Updates and Important News(3/21)

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Communication Theory





Listening seems like it should be second nature to all of us. We think we're good listeners, but few of us really are. Learning how to be a better listener, and actually practicing the skill-could be one of the greatest challenges we ever face. It is not an easy skill to learn, but one that is well worth the effort. In this first part of the Interpersonal Communication course, you will learn why listening can be so difficult, and you will have a chance to practice a technique called Active Listening.

Note that the information here doesn't necessarily apply to small talk and simple everyday conversation. We all engage in casual communication while doing other activities. The emphasis we will be placing in this course is on listening as a process that you engage in when the communication is of a high level of importance. For example, a doctor or nurse listening to a patient's complaints. Situations like a businessperson listening to the needs of a client, a student listening to a college lecture, a manager listening to the problems of an employee---situations where it is vitally important that the listener hear the correct information.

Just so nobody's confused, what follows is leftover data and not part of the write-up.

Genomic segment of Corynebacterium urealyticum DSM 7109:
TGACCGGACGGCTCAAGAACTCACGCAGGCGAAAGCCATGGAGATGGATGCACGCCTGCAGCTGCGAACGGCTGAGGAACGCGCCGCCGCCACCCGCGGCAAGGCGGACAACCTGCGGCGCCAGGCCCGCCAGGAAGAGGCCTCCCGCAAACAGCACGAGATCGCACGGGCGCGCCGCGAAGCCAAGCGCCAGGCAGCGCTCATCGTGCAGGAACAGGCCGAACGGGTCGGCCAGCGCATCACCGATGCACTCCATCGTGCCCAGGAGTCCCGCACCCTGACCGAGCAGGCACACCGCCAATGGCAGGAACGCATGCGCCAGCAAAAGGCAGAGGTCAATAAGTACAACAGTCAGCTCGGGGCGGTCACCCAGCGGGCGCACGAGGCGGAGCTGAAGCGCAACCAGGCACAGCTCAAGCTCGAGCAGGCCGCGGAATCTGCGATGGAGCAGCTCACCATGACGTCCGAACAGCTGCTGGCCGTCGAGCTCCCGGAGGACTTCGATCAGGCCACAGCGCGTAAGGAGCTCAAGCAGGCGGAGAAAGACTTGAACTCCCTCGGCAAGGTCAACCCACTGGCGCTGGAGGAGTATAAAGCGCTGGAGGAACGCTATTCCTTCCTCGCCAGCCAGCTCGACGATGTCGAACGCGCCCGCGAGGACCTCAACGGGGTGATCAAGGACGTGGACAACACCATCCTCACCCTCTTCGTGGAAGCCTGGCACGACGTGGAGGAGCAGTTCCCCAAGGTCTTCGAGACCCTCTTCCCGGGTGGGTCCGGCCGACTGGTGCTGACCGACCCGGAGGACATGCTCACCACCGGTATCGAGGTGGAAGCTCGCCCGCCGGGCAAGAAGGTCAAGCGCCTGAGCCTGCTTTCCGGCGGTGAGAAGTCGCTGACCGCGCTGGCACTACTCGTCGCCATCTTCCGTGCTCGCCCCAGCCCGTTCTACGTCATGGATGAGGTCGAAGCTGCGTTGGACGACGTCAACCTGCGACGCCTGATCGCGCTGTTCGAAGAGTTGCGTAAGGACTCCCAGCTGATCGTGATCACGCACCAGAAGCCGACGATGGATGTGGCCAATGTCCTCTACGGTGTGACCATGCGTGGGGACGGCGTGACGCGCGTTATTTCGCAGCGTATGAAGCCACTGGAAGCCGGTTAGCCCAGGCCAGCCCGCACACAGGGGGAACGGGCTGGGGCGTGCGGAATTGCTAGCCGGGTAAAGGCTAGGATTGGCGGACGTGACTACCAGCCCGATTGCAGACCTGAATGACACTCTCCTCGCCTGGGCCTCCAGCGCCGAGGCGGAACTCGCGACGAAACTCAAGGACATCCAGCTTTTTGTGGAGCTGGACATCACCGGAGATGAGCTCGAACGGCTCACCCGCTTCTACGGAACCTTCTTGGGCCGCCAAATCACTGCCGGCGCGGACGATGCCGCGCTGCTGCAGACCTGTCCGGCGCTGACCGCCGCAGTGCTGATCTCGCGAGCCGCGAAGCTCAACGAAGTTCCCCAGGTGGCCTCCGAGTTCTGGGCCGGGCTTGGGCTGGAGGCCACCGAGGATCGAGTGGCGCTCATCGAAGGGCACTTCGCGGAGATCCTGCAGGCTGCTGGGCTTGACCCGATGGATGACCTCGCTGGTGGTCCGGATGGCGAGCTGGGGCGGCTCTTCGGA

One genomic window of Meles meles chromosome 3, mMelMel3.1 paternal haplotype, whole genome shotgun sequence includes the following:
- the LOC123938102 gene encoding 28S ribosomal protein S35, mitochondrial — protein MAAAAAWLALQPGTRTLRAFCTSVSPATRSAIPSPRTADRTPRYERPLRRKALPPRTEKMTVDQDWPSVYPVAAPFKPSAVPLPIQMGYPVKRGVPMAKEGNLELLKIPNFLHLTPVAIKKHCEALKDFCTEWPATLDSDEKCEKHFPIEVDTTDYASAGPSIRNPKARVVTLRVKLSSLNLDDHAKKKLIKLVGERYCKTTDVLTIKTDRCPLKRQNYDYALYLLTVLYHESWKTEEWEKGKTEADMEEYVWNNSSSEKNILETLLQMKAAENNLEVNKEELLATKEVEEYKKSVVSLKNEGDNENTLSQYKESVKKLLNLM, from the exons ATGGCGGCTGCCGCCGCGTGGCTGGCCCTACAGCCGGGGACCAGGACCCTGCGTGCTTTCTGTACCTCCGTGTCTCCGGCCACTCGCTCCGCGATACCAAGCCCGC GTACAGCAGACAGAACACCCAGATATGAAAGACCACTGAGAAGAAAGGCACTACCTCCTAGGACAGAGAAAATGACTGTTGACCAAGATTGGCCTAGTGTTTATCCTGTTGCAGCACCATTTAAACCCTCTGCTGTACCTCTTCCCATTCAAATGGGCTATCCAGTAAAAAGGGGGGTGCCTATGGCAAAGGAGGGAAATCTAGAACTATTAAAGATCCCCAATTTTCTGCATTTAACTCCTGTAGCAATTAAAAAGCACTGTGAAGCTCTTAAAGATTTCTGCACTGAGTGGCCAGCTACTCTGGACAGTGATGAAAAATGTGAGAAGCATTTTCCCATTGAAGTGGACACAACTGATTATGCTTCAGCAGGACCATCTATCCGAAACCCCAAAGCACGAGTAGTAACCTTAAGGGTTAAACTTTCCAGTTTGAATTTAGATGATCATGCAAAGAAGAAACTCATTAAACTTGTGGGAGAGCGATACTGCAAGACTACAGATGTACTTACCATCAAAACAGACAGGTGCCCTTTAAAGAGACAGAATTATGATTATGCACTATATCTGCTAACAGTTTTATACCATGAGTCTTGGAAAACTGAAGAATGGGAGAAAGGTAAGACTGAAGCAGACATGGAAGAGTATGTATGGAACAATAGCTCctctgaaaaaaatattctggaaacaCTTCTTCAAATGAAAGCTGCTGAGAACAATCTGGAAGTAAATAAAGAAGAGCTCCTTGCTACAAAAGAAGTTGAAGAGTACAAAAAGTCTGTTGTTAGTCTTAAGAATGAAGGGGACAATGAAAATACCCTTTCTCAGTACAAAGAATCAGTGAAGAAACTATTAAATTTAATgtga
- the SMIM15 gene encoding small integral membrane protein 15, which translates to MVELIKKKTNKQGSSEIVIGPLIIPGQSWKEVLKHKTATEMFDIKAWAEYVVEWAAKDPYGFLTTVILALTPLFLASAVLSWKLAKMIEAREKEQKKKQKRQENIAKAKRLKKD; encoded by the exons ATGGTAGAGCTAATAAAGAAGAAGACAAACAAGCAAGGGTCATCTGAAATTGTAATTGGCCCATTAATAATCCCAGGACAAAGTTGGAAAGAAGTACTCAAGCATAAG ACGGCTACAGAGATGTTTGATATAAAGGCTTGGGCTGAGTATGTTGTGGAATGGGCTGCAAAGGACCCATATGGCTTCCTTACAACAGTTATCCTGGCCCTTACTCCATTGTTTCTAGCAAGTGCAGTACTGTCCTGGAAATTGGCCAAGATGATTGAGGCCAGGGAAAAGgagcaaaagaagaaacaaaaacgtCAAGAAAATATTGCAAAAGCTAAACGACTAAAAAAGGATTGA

Just why is it that good listeners are so hard to find? Well, one reason is that even though listening is the basis of all communication, today's schools hardly even address it. Students aren't taught how to listen. Parents and teachers take listening for granted. They assume everyone can do it. As children, we were told to just sit back and listen. Be quiet. Stop fidgeting. Just be still and listen. Hours and hours go into teaching how to read and write and almost no time at all is spent teaching kids how to listen effectively.

A typical adult spends seventy percent of the day communicating. 45 percent of that time is spent listening. Compared to 30 percent speaking, 16 percent reading, and a mere 9% writing. How is it that something that occupies so much of our time can be so poorly understood? There are three main reasons listening is so difficult:

1. Lack of a conscious decision to listen.

2. Premature judgment.

3. Fear of change.